Peter Tullin

Peter Tullin

Pete Tullin previously brokered major FTSE arts sponsorships before co-founding Culture Label, a highly curated collection of art and artist-designed products sourced from the world’s leading galleries, museums and makers. John Jones is delighted to sell our museum quality art materials through Culture Label, and we caught up with Pete to find out more about his future plans for the brand ...

Q) How did the idea for Culture Label first come about?
A) I was in the ICA with my future business partner Simon Cronshaw when we had our light bulb moment. That week an artist called Mark Leckey had won the Turner Prize and he had an exhibition on at the gallery at the time. The ICA had produced two limited edition art prints and even though his name had been all over the media there were still some available. We did some research and found out that IKEA was one of the biggest sellers of art in the world but here was something that was in our view more original and authentic for not a great deal more. Our gut instinct was that they should have sold ten times over and that there was a huge hidden market and that the next area the Internet could disrupt was the arts world.
The idea then snowballed as the more we looked into it, the more we recognised the power of cultural organisations as ‘passion brands’ at a time when a growing number of consumers were looking to get beyond the high street and connect with organisations that offered authentic products with artistic quality and integrity.
Previously working as a Director at a creative agency developing partnerships between the arts and business, I was very fortunate that I had a lot of friends within my network that opened doors for us and gave us the momentum you need to kick start the business.

Q) How has the organisation changed and developed since its inception?
A) Things have changed massively over the last 3-years. We have grown from 25 founding partners to featuring a curated selection on site from around 750 international museums, galleries, artists and designers. Our focus on curation is what sets CultureLabel apart. Everything must have a story to tell.
The success of CultureLabel.com in the last 3-years has enabled us to grow and grow and we have recently secured some major technology venture capital investment as we take the brand into new territories. Suddenly there are 25 people in the team and it is growing all the time. It is really exciting to work with such talented and driven people who also have a social and creative purpose. We can feel good about the fact that if we do a good job then it is the partners that we work with that share the benefits of that.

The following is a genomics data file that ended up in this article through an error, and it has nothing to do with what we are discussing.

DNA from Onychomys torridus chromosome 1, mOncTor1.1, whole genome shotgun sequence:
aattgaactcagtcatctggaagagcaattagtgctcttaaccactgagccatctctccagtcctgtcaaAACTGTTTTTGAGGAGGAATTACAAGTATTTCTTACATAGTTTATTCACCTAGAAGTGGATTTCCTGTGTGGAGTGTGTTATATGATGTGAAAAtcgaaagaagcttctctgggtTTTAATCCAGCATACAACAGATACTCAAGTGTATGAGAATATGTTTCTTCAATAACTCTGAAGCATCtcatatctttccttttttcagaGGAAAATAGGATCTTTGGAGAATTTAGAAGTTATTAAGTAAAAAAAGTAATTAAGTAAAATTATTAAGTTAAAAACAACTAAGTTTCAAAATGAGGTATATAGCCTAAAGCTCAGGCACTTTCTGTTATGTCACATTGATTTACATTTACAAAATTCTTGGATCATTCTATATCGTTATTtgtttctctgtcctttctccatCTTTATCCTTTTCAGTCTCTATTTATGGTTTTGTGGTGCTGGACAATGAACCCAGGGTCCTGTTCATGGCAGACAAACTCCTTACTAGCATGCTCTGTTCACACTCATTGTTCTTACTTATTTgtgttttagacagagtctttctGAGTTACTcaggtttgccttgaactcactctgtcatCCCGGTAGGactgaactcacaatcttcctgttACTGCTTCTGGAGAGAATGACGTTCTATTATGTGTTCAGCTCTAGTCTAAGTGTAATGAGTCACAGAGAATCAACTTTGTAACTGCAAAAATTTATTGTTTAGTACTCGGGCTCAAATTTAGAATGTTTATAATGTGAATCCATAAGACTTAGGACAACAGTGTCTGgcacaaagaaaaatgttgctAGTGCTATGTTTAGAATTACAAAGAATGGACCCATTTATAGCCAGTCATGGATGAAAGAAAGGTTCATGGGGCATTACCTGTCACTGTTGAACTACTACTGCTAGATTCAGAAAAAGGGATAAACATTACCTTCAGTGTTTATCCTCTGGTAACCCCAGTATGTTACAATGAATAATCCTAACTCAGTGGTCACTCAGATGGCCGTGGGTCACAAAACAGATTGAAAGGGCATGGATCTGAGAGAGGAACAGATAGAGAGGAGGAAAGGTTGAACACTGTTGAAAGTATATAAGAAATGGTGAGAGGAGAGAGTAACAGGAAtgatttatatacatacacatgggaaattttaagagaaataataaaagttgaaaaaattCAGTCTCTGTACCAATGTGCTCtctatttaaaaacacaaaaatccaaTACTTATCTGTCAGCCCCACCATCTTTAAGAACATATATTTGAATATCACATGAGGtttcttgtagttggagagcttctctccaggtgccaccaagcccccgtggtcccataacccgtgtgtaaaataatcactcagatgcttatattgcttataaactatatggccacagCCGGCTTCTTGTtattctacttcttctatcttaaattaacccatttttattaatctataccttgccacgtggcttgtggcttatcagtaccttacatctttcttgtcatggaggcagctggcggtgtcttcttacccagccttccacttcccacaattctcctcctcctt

Q) Which are your favourite museums and galleries to work with and why?
A) I’m not dodging the question but it’s hard to pick a favourite as I genuinely believe I have the best job in the world. I realised quite quickly that this is the thing I have always wanted to do and you need a burning passion to get anything off the ground. I get to spend my day working with some really creative and lovely people who work for organisations that I’m naturally drawn to. If I have to single some out, I’m a huge fan of the V&A as I think they have done a great job in building such a strong brand identity. They have been very clever in the way they have used their collection and core artistic vision to create a contemporary range of products that has started to blur the gallery and retail experience.
The British Museum have also been incredibly supportive of us since the word go at all levels of the organisation. The team are great to work with as they are prepared to take risks and seek out new markets. Finally, I love the Southbank as a venue and the diversity of their artistic offer means they have such a great canvas to play with so their ranges are perfect for the CultureLabel customer. On the art side, Whitechapel Gallery and The Serpentine offer really accessible collections of limited editions by some brilliant contemporary artists and I love watching emerging talent flourish at our partners University of Arts London (Made in Arts London) and the Royal College of Arts.

Q) Was it a challenge to persuade collectors to start making their investments online as opposed to solely at fairs and in the gallery environment?
A) We are helped in this aspect by the quality of our partners, as they are the curators of our art collections as well as CultureLabel. Buying online is always going to be an alternative to the gallery/fair experience – however if you are already familiar with the galleries and artists you like, then the internet is a great way to browse, buy and follow artists, especially if an artist has works sold across a wide geographic area. There are also some specific advantages because the Internet is such a great tool for making retailing more efficient and convenient. For example, we work in partnership with Arts Council England and Creative Scotland to operate their hugely successful Own Art scheme online. This means that uniquely, customers on CultureLabel.com can take out an interest free loan to spread the cost of their artwork over 10 months between £100 and £2000.